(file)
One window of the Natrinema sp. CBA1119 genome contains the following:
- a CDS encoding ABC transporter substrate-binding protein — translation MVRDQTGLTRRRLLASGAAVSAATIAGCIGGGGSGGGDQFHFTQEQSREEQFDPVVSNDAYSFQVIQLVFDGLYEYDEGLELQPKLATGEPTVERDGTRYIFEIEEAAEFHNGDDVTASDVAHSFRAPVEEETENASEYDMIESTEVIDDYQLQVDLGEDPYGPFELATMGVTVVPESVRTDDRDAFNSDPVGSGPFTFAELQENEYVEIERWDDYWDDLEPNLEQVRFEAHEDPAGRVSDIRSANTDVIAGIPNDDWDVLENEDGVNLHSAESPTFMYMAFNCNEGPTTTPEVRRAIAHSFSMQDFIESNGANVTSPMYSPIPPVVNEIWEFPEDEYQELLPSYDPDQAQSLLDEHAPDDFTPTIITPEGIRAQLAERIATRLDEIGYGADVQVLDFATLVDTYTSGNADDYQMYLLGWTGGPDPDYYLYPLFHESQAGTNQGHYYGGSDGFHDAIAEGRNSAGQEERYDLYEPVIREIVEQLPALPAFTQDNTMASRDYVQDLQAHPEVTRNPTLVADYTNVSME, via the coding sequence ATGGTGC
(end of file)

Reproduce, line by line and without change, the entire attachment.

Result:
One window of the Natrinema sp. CBA1119 genome contains the following:
- a CDS encoding ABC transporter substrate-binding protein — translation MVRDQTGLTRRRLLASGAAVSAATIAGCIGGGGSGGGDQFHFTQEQSREEQFDPVVSNDAYSFQVIQLVFDGLYEYDEGLELQPKLATGEPTVERDGTRYIFEIEEAAEFHNGDDVTASDVAHSFRAPVEEETENASEYDMIESTEVIDDYQLQVDLGEDPYGPFELATMGVTVVPESVRTDDRDAFNSDPVGSGPFTFAELQENEYVEIERWDDYWDDLEPNLEQVRFEAHEDPAGRVSDIRSANTDVIAGIPNDDWDVLENEDGVNLHSAESPTFMYMAFNCNEGPTTTPEVRRAIAHSFSMQDFIESNGANVTSPMYSPIPPVVNEIWEFPEDEYQELLPSYDPDQAQSLLDEHAPDDFTPTIITPEGIRAQLAERIATRLDEIGYGADVQVLDFATLVDTYTSGNADDYQMYLLGWTGGPDPDYYLYPLFHESQAGTNQGHYYGGSDGFHDAIAEGRNSAGQEERYDLYEPVIREIVEQLPALPAFTQDNTMASRDYVQDLQAHPEVTRNPTLVADYTNVSME, via the coding sequence ATGGTGC